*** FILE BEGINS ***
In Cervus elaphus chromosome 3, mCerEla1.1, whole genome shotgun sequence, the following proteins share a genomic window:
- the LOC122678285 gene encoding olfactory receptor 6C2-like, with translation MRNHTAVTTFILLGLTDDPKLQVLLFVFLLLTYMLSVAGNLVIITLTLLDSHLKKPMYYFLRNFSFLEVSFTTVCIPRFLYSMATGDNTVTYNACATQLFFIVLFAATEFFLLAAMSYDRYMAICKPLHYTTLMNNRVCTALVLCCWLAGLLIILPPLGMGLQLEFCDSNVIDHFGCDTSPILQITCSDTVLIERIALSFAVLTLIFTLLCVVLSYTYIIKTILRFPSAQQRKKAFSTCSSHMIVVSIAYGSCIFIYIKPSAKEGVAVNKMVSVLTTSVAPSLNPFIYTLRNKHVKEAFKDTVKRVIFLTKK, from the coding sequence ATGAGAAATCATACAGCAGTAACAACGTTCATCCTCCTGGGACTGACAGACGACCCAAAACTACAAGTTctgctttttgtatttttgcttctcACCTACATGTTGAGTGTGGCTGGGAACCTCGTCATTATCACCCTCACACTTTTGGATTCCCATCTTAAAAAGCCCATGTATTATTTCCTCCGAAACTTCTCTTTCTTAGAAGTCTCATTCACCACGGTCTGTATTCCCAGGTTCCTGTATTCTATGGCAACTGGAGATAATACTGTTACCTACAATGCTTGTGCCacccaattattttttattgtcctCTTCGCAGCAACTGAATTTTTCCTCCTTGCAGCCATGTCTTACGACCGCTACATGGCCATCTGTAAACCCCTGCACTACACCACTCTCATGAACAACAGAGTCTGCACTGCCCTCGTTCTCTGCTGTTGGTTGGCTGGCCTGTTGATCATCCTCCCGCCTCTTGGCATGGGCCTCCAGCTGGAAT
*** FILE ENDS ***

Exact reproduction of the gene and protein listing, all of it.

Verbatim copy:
In Cervus elaphus chromosome 3, mCerEla1.1, whole genome shotgun sequence, the following proteins share a genomic window:
- the LOC122678285 gene encoding olfactory receptor 6C2-like, with translation MRNHTAVTTFILLGLTDDPKLQVLLFVFLLLTYMLSVAGNLVIITLTLLDSHLKKPMYYFLRNFSFLEVSFTTVCIPRFLYSMATGDNTVTYNACATQLFFIVLFAATEFFLLAAMSYDRYMAICKPLHYTTLMNNRVCTALVLCCWLAGLLIILPPLGMGLQLEFCDSNVIDHFGCDTSPILQITCSDTVLIERIALSFAVLTLIFTLLCVVLSYTYIIKTILRFPSAQQRKKAFSTCSSHMIVVSIAYGSCIFIYIKPSAKEGVAVNKMVSVLTTSVAPSLNPFIYTLRNKHVKEAFKDTVKRVIFLTKK, from the coding sequence ATGAGAAATCATACAGCAGTAACAACGTTCATCCTCCTGGGACTGACAGACGACCCAAAACTACAAGTTctgctttttgtatttttgcttctcACCTACATGTTGAGTGTGGCTGGGAACCTCGTCATTATCACCCTCACACTTTTGGATTCCCATCTTAAAAAGCCCATGTATTATTTCCTCCGAAACTTCTCTTTCTTAGAAGTCTCATTCACCACGGTCTGTATTCCCAGGTTCCTGTATTCTATGGCAACTGGAGATAATACTGTTACCTACAATGCTTGTGCCacccaattattttttattgtcctCTTCGCAGCAACTGAATTTTTCCTCCTTGCAGCCATGTCTTACGACCGCTACATGGCCATCTGTAAACCCCTGCACTACACCACTCTCATGAACAACAGAGTCTGCACTGCCCTCGTTCTCTGCTGTTGGTTGGCTGGCCTGTTGATCATCCTCCCGCCTCTTGGCATGGGCCTCCAGCTGGAAT